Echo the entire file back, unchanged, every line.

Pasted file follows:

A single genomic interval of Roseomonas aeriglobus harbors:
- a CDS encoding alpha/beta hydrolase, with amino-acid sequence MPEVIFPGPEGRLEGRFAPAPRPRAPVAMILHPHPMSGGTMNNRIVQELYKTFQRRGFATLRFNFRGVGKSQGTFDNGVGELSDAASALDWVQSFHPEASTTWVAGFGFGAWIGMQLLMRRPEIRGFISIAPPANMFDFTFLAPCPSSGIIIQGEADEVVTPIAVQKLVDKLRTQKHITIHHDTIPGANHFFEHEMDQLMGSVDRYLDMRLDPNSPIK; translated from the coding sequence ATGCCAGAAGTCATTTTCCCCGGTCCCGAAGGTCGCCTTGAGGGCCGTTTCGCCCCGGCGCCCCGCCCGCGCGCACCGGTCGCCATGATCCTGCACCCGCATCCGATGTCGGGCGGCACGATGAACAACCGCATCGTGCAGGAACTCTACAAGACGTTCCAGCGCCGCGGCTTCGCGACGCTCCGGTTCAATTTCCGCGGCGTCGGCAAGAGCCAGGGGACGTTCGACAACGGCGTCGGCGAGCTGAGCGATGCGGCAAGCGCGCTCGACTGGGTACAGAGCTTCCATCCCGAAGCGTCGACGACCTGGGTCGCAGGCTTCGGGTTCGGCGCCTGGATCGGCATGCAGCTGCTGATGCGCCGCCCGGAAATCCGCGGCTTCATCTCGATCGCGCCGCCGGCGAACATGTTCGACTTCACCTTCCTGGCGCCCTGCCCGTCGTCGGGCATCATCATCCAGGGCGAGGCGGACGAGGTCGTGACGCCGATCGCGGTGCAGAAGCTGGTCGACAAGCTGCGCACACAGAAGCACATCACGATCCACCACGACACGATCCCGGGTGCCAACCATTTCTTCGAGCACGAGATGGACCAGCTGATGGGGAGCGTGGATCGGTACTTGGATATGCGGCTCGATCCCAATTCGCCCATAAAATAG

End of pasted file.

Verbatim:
A single genomic interval of Roseomonas aeriglobus harbors:
- a CDS encoding alpha/beta hydrolase, with amino-acid sequence MPEVIFPGPEGRLEGRFAPAPRPRAPVAMILHPHPMSGGTMNNRIVQELYKTFQRRGFATLRFNFRGVGKSQGTFDNGVGELSDAASALDWVQSFHPEASTTWVAGFGFGAWIGMQLLMRRPEIRGFISIAPPANMFDFTFLAPCPSSGIIIQGEADEVVTPIAVQKLVDKLRTQKHITIHHDTIPGANHFFEHEMDQLMGSVDRYLDMRLDPNSPIK; translated from the coding sequence ATGCCAGAAGTCATTTTCCCCGGTCCCGAAGGTCGCCTTGAGGGCCGTTTCGCCCCGGCGCCCCGCCCGCGCGCACCGGTCGCCATGATCCTGCACCCGCATCCGATGTCGGGCGGCACGATGAACAACCGCATCGTGCAGGAACTCTACAAGACGTTCCAGCGCCGCGGCTTCGCGACGCTCCGGTTCAATTTCCGCGGCGTCGGCAAGAGCCAGGGGACGTTCGACAACGGCGTCGGCGAGCTGAGCGATGCGGCAAGCGCGCTCGACTGGGTACAGAGCTTCCATCCCGAAGCGTCGACGACCTGGGTCGCAGGCTTCGGGTTCGGCGCCTGGATCGGCATGCAGCTGCTGATGCGCCGCCCGGAAATCCGCGGCTTCATCTCGATCGCGCCGCCGGCGAACATGTTCGACTTCACCTTCCTGGCGCCCTGCCCGTCGTCGGGCATCATCATCCAGGGCGAGGCGGACGAGGTCGTGACGCCGATCGCGGTGCAGAAGCTGGTCGACAAGCTGCGCACACAGAAGCACATCACGATCCACCACGACACGATCCCGGGTGCCAACCATTTCTTCGAGCACGAGATGGACCAGCTGATGGGGAGCGTGGATCGGTACTTGGATATGCGGCTCGATCCCAATTCGCCCATAAAATAG